Last week, Wes Anderson (with special guest Edward Norton) released a video promoting a charity campaign for his new animated project, Isle of Dogs. Every $10 donation to Crowdrise counts as one sweepstakes entry, and gives Anderson fans (Fandersons?) the opportunity to lend their voice to the film. That’s a pretty sweet deal, but if you’ve got $10,000 laying around, you can also snag a limited edition concept art print — which just happens to give us another look at Anderson’s new animated aesthetic.
Yesterday, Wes Anderson broke his radio silence on his long-awaited followup to The Grand Budapest Hotel, a stop-motion animation project called Isle of Dogs. In a carefully framed short video, he said a piece about the upcoming film, joshed around with star Ed Norton, and unveiled the star-studded cast list including Bill Murray, Jeff Goldblum, Bryan Cranston, Scarlett Johansson, Tilda Swinton, F. Murray Abraham, Harvey Keitel, Greta Gerwig, Frances McDormand and Yoko Ono along with Japanese actors Kunichi Nomura, Akira Ito, Akira Takayama and Koyu Rankin as well. All the parts are in place for another Anderson classic, except for the little matter of distribution, the process of actually bringing the film to theaters. Until now, that is.
Wes Anderson popped back up last month with a charming holiday-appropriate commercial for H&M, his first new work since 2014’s The Grand Budapest Hotel. It was neat, but a pale substitute for a new feature. Fortunately, Anderson fans (or, as we’re more commonly called, Wes Fan-dersons) can take solace that his next major effort is well on its way: Anderson resurfaced today with a three-minute video in which he introduces the cast and first snippet of footage from his upcoming Isle of Dogs, a stop-motion animated project that returns to the talking-animal precocity of Anderson’s Fantastic Mr. Fox.
It’s a Christmas miracle, and in late November, at that. Frequent commercial director Wes Anderson has lent his talents to hip clothing retailer H&M for a new, seasonally appropriate ad campaign that doubles as a sweet little short from the celebrated filmmaker. This being a Wes Anderson joint, certain expectations go without saying: the bit is immaculately composed, lots of zippy camera pans, fetishization of travel via train. But the four-minute clip titled “Come Together” arrives as a pleasant surprise all the same, injecting some much-needed Yuletide cheer into a Monday morning.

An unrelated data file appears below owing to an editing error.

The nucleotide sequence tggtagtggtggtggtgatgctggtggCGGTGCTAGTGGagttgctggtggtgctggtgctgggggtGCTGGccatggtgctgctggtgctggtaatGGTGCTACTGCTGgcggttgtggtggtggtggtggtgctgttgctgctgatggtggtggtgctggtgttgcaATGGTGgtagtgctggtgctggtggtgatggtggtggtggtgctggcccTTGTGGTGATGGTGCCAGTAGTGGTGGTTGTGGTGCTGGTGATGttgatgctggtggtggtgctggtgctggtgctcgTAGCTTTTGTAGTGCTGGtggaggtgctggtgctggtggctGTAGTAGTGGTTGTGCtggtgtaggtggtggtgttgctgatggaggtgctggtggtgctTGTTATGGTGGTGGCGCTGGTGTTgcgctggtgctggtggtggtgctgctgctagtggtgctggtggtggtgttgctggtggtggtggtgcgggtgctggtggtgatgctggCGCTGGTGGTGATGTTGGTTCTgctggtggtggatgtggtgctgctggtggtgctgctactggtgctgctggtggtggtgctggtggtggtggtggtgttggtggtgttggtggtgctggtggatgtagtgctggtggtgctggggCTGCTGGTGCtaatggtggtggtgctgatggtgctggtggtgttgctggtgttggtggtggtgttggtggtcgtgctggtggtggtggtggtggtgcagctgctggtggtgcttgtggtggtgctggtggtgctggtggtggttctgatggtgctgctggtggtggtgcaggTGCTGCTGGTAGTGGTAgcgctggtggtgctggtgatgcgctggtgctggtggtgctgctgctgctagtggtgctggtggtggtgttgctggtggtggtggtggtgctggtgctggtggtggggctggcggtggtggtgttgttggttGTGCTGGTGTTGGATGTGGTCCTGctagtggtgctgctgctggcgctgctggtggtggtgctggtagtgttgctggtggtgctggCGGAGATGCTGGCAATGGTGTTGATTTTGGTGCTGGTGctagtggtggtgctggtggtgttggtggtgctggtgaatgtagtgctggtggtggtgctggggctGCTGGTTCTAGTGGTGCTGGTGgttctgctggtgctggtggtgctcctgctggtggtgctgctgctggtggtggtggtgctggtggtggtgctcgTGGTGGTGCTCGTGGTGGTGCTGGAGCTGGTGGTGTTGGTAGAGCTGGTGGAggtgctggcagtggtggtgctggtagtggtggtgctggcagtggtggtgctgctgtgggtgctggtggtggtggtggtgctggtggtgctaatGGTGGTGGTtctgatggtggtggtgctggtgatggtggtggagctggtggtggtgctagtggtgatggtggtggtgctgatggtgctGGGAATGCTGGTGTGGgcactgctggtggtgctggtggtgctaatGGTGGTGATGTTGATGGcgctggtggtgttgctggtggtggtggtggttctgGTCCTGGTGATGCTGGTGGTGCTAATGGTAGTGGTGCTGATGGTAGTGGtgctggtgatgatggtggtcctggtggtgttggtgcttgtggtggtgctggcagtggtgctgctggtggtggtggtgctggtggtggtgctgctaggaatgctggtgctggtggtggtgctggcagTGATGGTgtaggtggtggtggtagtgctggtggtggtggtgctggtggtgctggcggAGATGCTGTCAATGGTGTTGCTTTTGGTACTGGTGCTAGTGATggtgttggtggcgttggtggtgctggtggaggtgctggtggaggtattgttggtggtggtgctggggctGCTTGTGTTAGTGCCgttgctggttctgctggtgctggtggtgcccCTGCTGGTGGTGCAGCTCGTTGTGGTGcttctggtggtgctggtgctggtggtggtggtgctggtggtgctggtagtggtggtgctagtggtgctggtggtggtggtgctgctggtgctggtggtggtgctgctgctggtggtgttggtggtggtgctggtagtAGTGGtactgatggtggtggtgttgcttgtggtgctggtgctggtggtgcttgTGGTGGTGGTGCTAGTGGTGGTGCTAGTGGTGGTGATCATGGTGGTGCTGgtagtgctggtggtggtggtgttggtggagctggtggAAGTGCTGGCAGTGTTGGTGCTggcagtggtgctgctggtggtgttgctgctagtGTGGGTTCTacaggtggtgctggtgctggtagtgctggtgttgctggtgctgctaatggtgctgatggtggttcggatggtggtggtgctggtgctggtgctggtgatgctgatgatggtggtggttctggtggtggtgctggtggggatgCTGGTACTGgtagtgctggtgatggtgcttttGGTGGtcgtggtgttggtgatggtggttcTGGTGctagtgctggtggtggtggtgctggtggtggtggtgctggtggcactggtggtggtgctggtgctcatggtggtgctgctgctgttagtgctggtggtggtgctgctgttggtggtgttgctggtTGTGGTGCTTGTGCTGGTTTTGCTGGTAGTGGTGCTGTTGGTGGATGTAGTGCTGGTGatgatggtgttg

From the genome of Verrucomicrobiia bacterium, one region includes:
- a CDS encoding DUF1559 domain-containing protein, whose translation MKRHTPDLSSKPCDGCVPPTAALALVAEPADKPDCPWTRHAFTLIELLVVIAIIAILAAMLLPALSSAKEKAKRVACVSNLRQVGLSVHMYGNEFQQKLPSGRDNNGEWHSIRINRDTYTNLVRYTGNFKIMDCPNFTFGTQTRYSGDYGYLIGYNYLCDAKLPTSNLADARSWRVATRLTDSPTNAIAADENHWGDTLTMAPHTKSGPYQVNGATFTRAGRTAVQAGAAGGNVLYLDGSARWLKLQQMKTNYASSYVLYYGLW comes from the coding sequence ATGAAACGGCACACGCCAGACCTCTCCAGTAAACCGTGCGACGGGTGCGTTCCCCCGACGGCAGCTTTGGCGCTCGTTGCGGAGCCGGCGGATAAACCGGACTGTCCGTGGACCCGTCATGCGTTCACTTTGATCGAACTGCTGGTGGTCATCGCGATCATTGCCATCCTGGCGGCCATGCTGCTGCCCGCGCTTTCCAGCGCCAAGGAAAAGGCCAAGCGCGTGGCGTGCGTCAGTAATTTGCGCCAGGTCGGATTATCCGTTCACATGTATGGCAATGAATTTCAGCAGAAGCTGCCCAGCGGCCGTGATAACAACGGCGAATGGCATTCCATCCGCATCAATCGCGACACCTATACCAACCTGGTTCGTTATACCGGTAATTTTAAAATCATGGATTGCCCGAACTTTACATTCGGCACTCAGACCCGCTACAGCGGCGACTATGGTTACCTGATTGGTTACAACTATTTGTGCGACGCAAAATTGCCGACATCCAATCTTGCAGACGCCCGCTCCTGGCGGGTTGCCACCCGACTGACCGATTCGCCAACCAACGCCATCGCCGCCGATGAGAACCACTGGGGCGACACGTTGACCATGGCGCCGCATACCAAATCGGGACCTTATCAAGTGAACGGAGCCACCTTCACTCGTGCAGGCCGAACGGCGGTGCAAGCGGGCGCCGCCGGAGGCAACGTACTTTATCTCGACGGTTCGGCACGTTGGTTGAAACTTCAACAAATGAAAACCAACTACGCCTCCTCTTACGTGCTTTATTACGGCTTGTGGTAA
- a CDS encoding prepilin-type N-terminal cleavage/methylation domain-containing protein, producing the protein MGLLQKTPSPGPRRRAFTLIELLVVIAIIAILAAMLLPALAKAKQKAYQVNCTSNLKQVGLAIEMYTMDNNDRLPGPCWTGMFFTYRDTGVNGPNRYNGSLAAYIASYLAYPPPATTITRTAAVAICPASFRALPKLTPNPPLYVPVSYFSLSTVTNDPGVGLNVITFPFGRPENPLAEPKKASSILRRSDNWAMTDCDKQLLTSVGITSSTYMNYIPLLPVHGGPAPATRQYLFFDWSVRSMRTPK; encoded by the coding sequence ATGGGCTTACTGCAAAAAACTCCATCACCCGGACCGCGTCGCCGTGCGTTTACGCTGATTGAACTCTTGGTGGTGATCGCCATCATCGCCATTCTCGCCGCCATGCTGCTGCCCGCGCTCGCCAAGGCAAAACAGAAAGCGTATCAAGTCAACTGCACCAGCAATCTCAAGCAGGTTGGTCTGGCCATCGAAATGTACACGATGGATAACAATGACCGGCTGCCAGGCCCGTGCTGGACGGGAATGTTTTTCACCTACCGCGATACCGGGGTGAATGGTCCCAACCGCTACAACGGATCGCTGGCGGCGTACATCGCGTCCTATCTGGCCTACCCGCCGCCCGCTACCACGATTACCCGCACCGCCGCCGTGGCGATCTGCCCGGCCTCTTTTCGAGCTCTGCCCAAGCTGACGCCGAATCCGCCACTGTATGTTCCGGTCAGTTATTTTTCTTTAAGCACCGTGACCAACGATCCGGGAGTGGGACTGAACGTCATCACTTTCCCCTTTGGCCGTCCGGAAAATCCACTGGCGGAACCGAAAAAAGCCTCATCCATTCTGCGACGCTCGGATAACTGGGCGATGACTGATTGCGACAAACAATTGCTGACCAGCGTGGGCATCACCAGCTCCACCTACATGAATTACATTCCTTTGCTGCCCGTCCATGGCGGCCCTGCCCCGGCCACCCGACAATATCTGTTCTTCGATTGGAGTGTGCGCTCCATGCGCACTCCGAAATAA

We first learned of Wes Anderson’s new stop-motion animated project last fall (a little over a year ago, actually), when it was revealed that the director is re-teaming with Bill Murray, Edward Norton and Jeff Goldblum for a film about the lives of dogs. It’s been several months since we last heard anything about the untitled project, but as Anderson casually confirms in a new interview, production is currently underway — and now we wait.
Back in October we learned that Wes Anderson is returning to the world of stop-motion animation for his next film, which is about the life of dogs. As predicted by just about everyone when the initial voice cast was announced, frequent Anderson star Bill Murray is re-teaming with the director to lend his vocal talents to the project — obviously.
Over the weekend we learned that Wes Anderson is returning to the stop-motion animation format for his next film, which will take place in the world of dogs, thus sort of making up for how many dogs Anderson has killed in his films (including his previous stop-motion film, Fantastic Mr. Fox). And it looks like Anderson is already lining up the voice cast, which includes a few regulars along with one Anderson-newcomer.
Wes Anderson proved that his talents translate well to animation with Fantastic Mr. Fox, and since then we’ve wondered when or if the consistently delightful director would return to the medium. As it turns out, his next project is a stop-motion animated film that will once again center on animals — this time with dogs.
In 1962, Alfred Hitchcock and Francois Truffaut spent a week in a room at Universal Studios talking about movies. That interview became the book Hitchcock/Truffaut, which proceeds systematically as the two explore Hitchcock’s career, analyzing each of his films one by one. The discussion wasn’t filmed, but the audio was recorded, and now that audio forms the spine of Kent Jones’ Hitchcock/Truffaut documentary, which doesn’t so much adapt the book as it does bring it to life onscreen. Hearing Hitchcock and Truffaut makes clear something that’s easy to forget reading words on a page: That this conversation — maybe the greatest ever on the subject of films and filmmaking — was conducted through a translator. Hitchcock didn’t know French; Truffaut couldn’t understand English. But both spoke the language of cinema, which transcends communicative limitations.
If you subscribe to auteur theory, then Wes Anderson is definitely an auteur — there’s no mistaking the director’s signature style, with his fondness for particular color palettes and fine details. If you’ve ever wondered what it’s like to live in a Wes Anderson film, you can now do just that…if you have money to spare to travel to Milan, Italy that is, which is now the home of a cafe designed by Anderson himself.